The HKEY_CURRENT_USER subtree contains all the information about the currently logged-on user. HKEY_CURRENT_USER is one subtree, whereas the users that can log on typically number more than one. How can one invariable subtree act as the entry point in the registry for different users?
The answer is quite simple: Like HKEY_CLASSES_ROOT, HKEY_CURRENT_USER isn't a real subtree but rather a virtual subtree—that is, a placeholder for another registry subtree that stores its content in a physical file on disk. For example, HKEY_CLASSES_ROOT is an alias for the HKEY_LOCAL_MACHINE\SOFTWARE\Classes subkey. If you're skeptical, open the registry editor and compare the content of this subkey and the HKEY_CLASSES_ROOT subtree. Of all the subtrees that a registry editor shows you, only HKEY_LOCAL_MACHINE and HKEY_USERS store their content on disk in the registry folder.
HKEY_CURRENT_USER is an alias for one of the HKEY_USERS's subkeys—the one corresponding to the currently logged-on user. When a new user logs on, no changes occur in the registry. However, when you make a call to the registry API (i.e., a group of Win32 functions that let you work on the registry) and that call involves the HKEY_CURRENT_USER or HKEY_CLASSES_ROOT, the system internally maps to the right area in the disk files.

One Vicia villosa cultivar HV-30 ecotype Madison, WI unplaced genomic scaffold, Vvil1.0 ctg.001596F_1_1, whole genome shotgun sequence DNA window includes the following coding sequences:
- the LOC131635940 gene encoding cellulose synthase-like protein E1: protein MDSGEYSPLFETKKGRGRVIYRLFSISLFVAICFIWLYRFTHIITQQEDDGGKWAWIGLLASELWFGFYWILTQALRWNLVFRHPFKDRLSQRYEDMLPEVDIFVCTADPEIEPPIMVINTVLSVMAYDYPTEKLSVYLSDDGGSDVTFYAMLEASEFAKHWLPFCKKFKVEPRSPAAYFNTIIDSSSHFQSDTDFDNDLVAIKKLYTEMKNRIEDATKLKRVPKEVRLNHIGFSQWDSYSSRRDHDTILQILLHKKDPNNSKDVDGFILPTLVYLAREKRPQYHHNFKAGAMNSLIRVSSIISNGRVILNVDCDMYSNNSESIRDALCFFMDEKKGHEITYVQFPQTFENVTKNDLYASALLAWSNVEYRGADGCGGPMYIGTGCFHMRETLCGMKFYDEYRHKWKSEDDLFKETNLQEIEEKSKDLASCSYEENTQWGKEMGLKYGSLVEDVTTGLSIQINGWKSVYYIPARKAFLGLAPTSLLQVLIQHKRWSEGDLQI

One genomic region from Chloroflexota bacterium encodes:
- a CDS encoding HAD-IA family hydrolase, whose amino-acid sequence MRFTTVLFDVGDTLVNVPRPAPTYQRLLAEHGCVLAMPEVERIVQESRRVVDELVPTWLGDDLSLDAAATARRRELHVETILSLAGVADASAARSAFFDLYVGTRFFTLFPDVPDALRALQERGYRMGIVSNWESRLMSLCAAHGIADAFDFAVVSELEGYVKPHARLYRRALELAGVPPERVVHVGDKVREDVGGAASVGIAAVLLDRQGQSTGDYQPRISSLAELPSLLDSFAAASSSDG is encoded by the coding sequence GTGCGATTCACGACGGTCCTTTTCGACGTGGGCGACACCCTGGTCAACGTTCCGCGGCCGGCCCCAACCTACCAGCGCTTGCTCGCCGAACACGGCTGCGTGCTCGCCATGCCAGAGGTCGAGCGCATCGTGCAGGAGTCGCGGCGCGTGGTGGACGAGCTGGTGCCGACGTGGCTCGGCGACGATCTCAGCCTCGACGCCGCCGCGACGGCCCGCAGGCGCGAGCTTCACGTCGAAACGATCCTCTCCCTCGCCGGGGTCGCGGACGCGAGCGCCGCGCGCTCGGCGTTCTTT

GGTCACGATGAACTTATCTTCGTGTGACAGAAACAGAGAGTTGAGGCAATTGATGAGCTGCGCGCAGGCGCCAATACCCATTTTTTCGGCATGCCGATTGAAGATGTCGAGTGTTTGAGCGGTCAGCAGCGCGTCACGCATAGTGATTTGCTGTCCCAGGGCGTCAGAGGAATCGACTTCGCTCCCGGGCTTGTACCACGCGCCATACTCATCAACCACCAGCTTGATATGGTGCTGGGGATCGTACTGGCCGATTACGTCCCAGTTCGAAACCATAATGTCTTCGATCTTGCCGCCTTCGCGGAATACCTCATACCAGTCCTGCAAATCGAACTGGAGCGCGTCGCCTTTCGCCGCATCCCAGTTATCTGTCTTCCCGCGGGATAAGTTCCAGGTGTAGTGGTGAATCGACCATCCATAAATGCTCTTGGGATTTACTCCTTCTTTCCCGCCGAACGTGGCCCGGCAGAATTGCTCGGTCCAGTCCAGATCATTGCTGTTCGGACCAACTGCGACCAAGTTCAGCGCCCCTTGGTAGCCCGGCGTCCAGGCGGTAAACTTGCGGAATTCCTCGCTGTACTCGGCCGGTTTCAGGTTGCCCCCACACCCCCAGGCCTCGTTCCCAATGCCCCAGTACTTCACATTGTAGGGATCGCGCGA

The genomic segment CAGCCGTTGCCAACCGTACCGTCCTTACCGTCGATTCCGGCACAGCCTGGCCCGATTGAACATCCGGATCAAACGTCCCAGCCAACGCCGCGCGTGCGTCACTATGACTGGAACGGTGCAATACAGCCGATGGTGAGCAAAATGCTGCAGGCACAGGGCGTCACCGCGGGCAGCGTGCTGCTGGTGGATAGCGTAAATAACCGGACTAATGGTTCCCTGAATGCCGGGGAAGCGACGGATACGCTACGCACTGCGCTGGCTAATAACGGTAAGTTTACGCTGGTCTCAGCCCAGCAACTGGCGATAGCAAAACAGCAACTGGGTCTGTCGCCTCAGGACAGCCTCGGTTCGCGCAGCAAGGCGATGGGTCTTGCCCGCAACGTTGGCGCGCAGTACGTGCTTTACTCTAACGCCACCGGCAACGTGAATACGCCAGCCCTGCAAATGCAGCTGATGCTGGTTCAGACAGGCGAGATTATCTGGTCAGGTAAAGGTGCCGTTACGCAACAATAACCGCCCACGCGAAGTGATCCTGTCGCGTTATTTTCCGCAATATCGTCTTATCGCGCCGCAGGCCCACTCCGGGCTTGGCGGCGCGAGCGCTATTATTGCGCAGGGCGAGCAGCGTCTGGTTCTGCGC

HKEY_CURRENT_USER and HKEY_CLASSES_ROOT are programming facilities that expose a common entry point, regardless of the connected user. Through them, the registry API virtualizes a portion of the registry content. When a registry editor (or any other registry utility) builds its UI, you see both the real and virtual subtrees. If you use the registry editor to make a change to the virtual subtree, the system immediately replicates the change in the corresponding real subkey, and vice versa. This replication isn't the result of synchronization, though. Instead, the system renders the same piece of memory with two names.